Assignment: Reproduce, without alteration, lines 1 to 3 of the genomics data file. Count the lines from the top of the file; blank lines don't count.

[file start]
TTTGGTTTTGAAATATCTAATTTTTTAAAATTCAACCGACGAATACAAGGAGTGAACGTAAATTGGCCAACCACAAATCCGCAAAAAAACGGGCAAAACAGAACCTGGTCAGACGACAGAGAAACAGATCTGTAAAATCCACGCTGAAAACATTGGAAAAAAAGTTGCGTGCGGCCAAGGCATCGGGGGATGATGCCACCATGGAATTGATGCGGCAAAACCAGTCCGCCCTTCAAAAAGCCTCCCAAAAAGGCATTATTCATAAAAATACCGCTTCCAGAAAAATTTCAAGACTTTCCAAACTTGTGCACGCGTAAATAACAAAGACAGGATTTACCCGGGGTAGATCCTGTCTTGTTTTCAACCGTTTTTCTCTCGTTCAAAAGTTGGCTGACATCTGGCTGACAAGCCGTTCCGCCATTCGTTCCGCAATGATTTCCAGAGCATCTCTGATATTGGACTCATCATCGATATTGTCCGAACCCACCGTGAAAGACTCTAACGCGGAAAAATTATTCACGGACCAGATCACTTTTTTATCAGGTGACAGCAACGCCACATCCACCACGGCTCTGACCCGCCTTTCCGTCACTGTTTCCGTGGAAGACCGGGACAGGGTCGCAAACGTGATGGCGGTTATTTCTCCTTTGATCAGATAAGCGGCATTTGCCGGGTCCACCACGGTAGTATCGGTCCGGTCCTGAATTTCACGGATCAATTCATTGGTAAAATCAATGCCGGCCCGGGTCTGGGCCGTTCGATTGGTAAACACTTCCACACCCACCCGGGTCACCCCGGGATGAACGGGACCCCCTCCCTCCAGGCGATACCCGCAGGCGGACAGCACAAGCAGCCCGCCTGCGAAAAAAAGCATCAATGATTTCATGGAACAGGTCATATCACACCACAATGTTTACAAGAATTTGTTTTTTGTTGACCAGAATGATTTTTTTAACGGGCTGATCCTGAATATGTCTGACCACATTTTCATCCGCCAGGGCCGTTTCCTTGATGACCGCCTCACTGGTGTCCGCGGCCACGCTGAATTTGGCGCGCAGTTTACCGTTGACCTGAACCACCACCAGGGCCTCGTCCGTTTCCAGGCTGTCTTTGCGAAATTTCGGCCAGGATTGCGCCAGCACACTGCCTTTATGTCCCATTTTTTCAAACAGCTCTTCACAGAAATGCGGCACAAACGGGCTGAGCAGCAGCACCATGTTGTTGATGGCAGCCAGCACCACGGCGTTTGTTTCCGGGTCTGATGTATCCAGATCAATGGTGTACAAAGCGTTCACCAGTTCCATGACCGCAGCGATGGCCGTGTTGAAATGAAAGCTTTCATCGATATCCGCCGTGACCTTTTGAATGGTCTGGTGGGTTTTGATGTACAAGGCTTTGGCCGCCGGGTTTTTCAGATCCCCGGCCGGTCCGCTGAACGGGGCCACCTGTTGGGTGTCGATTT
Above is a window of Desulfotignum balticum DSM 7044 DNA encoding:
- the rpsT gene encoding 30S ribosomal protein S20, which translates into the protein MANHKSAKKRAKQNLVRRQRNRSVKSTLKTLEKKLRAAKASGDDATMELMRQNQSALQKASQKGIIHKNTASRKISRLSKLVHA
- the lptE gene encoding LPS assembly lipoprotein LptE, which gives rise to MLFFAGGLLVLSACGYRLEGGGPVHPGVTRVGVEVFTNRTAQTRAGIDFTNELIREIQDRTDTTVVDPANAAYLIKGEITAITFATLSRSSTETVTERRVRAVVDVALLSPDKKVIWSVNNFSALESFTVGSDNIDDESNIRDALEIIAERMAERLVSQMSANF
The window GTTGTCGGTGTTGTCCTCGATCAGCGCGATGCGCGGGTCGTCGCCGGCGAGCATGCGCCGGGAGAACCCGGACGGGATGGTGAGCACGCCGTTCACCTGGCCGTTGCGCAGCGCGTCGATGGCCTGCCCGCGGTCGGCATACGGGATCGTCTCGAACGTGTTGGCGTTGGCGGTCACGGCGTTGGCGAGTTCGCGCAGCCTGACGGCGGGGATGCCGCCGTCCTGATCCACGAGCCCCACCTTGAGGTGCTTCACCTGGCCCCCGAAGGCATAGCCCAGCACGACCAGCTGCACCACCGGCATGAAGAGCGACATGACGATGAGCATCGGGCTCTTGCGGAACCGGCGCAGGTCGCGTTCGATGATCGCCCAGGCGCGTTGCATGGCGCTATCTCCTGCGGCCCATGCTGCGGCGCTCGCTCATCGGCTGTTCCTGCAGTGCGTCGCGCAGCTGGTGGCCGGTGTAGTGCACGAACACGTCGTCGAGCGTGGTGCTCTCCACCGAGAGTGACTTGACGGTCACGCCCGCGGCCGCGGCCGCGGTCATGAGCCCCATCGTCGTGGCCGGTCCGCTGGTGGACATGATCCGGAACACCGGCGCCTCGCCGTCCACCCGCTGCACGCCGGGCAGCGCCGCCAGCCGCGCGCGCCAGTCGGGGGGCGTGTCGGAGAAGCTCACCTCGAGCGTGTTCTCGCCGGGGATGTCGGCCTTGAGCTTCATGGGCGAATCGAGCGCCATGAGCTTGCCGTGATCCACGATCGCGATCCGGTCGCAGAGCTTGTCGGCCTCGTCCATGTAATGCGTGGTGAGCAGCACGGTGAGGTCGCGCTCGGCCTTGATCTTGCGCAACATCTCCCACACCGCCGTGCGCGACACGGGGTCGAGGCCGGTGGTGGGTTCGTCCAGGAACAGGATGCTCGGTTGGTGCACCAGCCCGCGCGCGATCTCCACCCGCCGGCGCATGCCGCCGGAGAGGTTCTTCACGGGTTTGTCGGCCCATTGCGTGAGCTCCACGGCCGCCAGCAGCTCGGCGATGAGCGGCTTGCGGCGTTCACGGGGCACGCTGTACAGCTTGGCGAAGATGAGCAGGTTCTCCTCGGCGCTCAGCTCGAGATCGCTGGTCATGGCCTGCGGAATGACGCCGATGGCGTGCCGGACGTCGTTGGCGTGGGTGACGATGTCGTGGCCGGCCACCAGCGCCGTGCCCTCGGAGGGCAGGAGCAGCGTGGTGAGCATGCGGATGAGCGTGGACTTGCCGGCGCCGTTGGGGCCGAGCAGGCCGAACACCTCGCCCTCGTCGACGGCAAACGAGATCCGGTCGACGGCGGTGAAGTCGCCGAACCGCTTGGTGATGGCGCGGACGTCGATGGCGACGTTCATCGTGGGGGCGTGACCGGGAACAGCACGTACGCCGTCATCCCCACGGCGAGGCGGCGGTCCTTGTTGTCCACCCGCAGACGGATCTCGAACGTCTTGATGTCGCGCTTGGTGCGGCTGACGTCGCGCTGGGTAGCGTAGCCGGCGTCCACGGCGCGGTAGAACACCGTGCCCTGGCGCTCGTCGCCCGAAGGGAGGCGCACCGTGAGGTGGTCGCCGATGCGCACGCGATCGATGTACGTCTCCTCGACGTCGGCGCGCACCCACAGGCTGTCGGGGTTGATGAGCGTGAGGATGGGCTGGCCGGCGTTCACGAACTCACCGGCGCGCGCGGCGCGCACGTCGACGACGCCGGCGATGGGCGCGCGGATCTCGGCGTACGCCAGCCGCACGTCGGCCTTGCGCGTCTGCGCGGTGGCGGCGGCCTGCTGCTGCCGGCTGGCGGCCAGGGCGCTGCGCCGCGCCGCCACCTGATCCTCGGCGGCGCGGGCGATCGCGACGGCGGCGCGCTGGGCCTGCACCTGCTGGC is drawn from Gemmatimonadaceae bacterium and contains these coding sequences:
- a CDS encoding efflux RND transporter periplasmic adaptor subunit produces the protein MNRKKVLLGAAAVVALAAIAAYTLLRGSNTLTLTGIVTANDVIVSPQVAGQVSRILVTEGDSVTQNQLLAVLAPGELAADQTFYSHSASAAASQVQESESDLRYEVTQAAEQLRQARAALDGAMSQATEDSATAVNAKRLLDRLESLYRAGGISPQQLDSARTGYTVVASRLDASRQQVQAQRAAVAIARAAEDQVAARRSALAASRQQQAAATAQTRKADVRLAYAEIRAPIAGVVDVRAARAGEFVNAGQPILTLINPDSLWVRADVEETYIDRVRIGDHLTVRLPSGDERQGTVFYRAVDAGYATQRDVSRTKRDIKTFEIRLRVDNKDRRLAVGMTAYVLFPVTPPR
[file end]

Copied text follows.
TTTGGTTTTGAAATATCTAATTTTTTAAAATTCAACCGACGAATACAAGGAGTGAACGTAAATTGGCCAACCACAAATCCGCAAAAAAACGGGCAAAACAGAACCTGGTCAGACGACAGAGAAACAGATCTGTAAAATCCACGCTGAAAACATTGGAAAAAAAGTTGCGTGCGGCCAAGGCATCGGGGGATGATGCCACCATGGAATTGATGCGGCAAAACCAGTCCGCCCTTCAAAAAGCCTCCCAAAAAGGCATTATTCATAAAAATACCGCTTCCAGAAAAATTTCAAGACTTTCCAAACTTGTGCACGCGTAAATAACAAAGACAGGATTTACCCGGGGTAGATCCTGTCTTGTTTTCAACCGTTTTTCTCTCGTTCAAAAGTTGGCTGACATCTGGCTGACAAGCCGTTCCGCCATTCGTTCCGCAATGATTTCCAGAGCATCTCTGATATTGGACTCATCATCGATATTGTCCGAACCCACCGTGAAAGACTCTAACGCGGAAAAATTATTCACGGACCAGATCACTTTTTTATCAGGTGACAGCAACGCCACATCCACCACGGCTCTGACCCGCCTTTCCGTCACTGTTTCCGTGGAAGACCGGGACAGGGTCGCAAACGTGATGGCGGTTATTTCTCCTTTGATCAGATAAGCGGCATTTGCCGGGTCCACCACGGTAGTATCGGTCCGGTCCTGAATTTCACGGATCAATTCATTGGTAAAATCAATGCCGGCCCGGGTCTGGGCCGTTCGATTGGTAAACACTTCCACACCCACCCGGGTCACCCCGGGATGAACGGGACCCCCTCCCTCCAGGCGATACCCGCAGGCGGACAGCACAAGCAGCCCGCCTGCGAAAAAAAGCATCAATGATTTCATGGAACAGGTCATATCACACCACAATGTTTACAAGAATTTGTTTTTTGTTGACCAGAATGATTTTTTTAACGGGCTGATCCTGAATATGTCTGACCACATTTTCATCCGCCAGGGCCGTTTCCTTGATGACCGCCTCACTGGTGTCCGCGGCCACGCTGAATTTGGCGCGCAGTTTACCGTTGACCTGAACCACCACCAGGGCCTCGTCCGTTTCCAGGCTGTCTTTGCGAAATTTCGGCCAGGATTGCGCCAGCACACTGCCTTTATGTCCCATTTTTTCAAACAGCTCTTCACAGAAATGCGGCACAAACGGGCTGAGCAGCAGCACCATGTTGTTGATGGCAGCCAGCACCACGGCGTTTGTTTCCGGGTCTGATGTATCCAGATCAATGGTGTACAAAGCGTTCACCAGTTCCATGACCGCAGCGATGGCCGTGTTGAAATGAAAGCTTTCATCGATATCCGCCGTGACCTTTTGAATGGTCTGGTGGGTTTTGATGTACAAGGCTTTGGCCGCCGGGTTTTTCAGATCCCCGGCCGGTCCGCTGAACGGGGCCACCTGTTGGGTGTCGATTT
Above is a window of Desulfotignum balticum DSM 7044 DNA encoding:
- the rpsT gene encoding 30S ribosomal protein S20, which translates into the protein MANHKSAKKRAKQNLVRRQRNRSVKSTLKTLEKKLRAAKASGDDATMELMRQNQSALQKASQKGIIHKNTASRKISRLSKLVHA